Nine years ago on our old Circumcision Debate board I offered my own view on the subject of genital cleanliness.
I repeat it here because it is parents like you, bringing up intact boys, who are eminently able and entitled to answer this question. Your views will impact upon your sons' genital well-being. My opinion may be controversial but I ask you to read what I have to say, then freely comment with your own personal outlook and experience.
It's a lengthy treatise but I have tried to make it as 'readable as I can!
I'd like to explain something which may be revealing to many Americans. I have touched on this before but perhaps not as fully as I should.
Until I began visiting and contributing to online websites discussing and/or debating male circumcision, I had not come across - ever in my life - the notion that a retractable foreskin/prepuce needed specific 'care'.
Initially, I noted North American anti-circ parents stating unequivocally that while the foreskin was still adhered to the glans, the penis needed no more cleaning than any other part of a boy's body. This I was pleased to see because I knew it already. I visited pro-intact support boards and the message was the same. But then I soon became aware of further advice regarding the retractable foreskin; and at this point I was left non-plussed and not a little shocked...
"Just retract - rinse - and replace," was quoted over and over again - often referred to as the 3 Rs. [The 3 Rs to me meant Reading, 'Righting and 'Rithmetic!] It smacked of a combination of well-meaning intent, of ignorance or (at worst) sexual abuse. Some advice told parents to do it for him at first, showing him how; other parents advised a verbal explanation on a DIY basis; yet others stated that the boy should be left alone to discover his retractable skin himself and encourage him to retract it when he is ready. But ALL maintained a single end-purpose - which was to wash away absolutely anything between the inner foreskin and glans. I'm sorry, but my reaction to this is an astounded: "WHAT?"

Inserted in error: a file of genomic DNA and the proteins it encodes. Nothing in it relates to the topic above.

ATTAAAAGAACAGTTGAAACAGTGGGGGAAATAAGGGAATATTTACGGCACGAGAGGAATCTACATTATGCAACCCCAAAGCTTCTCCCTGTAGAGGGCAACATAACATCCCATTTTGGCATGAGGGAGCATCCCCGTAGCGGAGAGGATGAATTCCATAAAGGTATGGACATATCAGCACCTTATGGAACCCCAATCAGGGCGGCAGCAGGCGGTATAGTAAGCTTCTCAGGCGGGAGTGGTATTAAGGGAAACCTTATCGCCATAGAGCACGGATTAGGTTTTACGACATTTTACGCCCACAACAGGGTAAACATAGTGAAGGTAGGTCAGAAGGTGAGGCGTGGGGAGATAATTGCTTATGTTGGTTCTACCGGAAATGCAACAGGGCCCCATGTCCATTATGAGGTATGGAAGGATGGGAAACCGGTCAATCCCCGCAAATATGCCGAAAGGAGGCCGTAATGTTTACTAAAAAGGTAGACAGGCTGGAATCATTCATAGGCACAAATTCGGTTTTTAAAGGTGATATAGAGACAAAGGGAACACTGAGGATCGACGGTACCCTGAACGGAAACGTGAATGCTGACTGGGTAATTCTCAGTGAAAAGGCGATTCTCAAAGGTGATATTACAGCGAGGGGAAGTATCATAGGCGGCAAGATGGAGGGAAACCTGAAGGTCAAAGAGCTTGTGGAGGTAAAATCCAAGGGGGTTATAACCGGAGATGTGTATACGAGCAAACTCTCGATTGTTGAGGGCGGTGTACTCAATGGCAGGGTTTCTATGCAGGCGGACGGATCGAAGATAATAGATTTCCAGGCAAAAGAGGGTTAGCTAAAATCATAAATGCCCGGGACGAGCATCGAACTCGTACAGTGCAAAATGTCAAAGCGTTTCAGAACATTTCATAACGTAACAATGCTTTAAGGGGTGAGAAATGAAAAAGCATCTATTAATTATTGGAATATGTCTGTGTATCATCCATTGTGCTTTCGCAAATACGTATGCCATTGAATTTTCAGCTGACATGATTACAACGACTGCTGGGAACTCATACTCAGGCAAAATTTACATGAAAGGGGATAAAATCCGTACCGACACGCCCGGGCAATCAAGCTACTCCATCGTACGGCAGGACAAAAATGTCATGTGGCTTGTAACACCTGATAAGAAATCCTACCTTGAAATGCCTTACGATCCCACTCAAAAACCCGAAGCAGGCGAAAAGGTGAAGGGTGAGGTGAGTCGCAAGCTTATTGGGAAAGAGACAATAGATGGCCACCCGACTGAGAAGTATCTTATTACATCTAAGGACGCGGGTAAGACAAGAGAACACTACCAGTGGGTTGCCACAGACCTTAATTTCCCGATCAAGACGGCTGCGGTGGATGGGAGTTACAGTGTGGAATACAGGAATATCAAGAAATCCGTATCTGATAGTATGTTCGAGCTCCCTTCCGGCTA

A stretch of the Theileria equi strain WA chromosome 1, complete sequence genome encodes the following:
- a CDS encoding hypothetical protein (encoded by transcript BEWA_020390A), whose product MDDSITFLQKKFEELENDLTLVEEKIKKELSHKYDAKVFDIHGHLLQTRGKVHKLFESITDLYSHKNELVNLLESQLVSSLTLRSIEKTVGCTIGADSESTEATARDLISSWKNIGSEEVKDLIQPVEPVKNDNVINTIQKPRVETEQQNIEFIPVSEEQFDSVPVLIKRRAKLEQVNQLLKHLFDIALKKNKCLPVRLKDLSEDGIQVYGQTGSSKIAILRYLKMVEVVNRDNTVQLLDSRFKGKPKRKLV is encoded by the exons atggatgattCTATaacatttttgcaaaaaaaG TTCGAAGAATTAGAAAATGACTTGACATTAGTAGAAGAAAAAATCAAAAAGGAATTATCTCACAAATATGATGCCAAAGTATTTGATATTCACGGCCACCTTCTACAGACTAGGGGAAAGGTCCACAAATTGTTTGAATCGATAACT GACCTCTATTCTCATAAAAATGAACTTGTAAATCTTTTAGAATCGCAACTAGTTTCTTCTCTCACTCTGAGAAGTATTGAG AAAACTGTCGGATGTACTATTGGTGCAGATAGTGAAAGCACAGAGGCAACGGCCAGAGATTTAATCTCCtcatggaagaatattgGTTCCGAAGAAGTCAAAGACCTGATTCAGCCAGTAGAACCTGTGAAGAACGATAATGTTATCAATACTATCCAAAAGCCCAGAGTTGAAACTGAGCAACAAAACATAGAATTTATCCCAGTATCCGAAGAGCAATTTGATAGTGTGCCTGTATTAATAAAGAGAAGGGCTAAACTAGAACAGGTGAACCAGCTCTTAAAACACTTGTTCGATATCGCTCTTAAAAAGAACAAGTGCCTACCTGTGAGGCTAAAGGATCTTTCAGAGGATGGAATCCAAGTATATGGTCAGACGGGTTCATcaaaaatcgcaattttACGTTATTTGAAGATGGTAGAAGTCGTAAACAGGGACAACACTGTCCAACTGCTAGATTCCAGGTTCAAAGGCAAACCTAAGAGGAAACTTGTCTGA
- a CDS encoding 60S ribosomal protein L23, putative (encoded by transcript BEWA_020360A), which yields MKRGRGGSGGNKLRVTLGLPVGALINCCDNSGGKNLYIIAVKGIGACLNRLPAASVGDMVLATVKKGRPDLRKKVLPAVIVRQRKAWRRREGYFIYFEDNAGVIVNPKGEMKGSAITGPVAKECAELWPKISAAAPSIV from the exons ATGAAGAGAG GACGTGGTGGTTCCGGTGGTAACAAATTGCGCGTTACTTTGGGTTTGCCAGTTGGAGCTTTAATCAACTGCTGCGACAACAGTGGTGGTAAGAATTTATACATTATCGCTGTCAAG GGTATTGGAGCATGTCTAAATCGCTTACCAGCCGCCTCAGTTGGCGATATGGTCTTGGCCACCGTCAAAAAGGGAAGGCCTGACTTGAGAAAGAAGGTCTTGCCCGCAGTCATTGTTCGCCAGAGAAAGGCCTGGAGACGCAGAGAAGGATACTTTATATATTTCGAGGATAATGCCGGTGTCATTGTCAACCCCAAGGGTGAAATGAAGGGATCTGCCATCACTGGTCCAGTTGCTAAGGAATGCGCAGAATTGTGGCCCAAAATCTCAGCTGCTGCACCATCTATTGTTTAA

Who tells a little girl to discover her prepuce/hood and retract it to expose her clitoris and wash it? Put simply, it's her 'penis'. But, niceties apart, and silly as it may seem to equate one with the other, male and female genitals are there as nature made them for very good reasons.
Some will immediately think 'smegma' - a word that, by its sound when spoken, suggests something nasty. The word is derived from the Greek for 'soap'. Male and female, we secrete smegma naturally - an odourless, translucent substance with protective, beneficial bacteria... and an ever-ready lubricant. It is replenished cyclically. Stale smegma is generally flushed away when we urinate - males more effectively, perhaps - and fresh urine is sterile. The same is true of stale semen or stale female 'wetness'. All emit an unpleasant odour, but are usually eliminated after urination. And in any event, smells don't carry disease, as we used to think in Tudor times! Today we wash to rid ourselves of germ-laden dirt - and to smell 'nice'.
This brings me to my final point. In the UK our boys almost universally live with their foreskins until their life's end. We neither make them, instruct them nor encourage them to retract their foreskins for the purpose of 'cleaning'. Some parents may monitor their son's ability to retract and allow him to 'play' with himself freely (as boys do) to keep his foreskin supple. But most parents don't give a thought to the condition of his genital development. They are born as nature made them and they live with nature's sexual benefits with no more problems than any other part of their anatomy.
It distresses and confounds me that the US anti-circ community has reached a point of near total acceptance of a natural penis - but has somehow clung to a belief that it still requires our intervention. The 'cleanliness' issue is the last bastion of pro-circ advocates, yet its anti-circ opponents continue to give them the very fuel they need - a 'dirty' penis!
Please reply... frankly and honestly. We all love our children.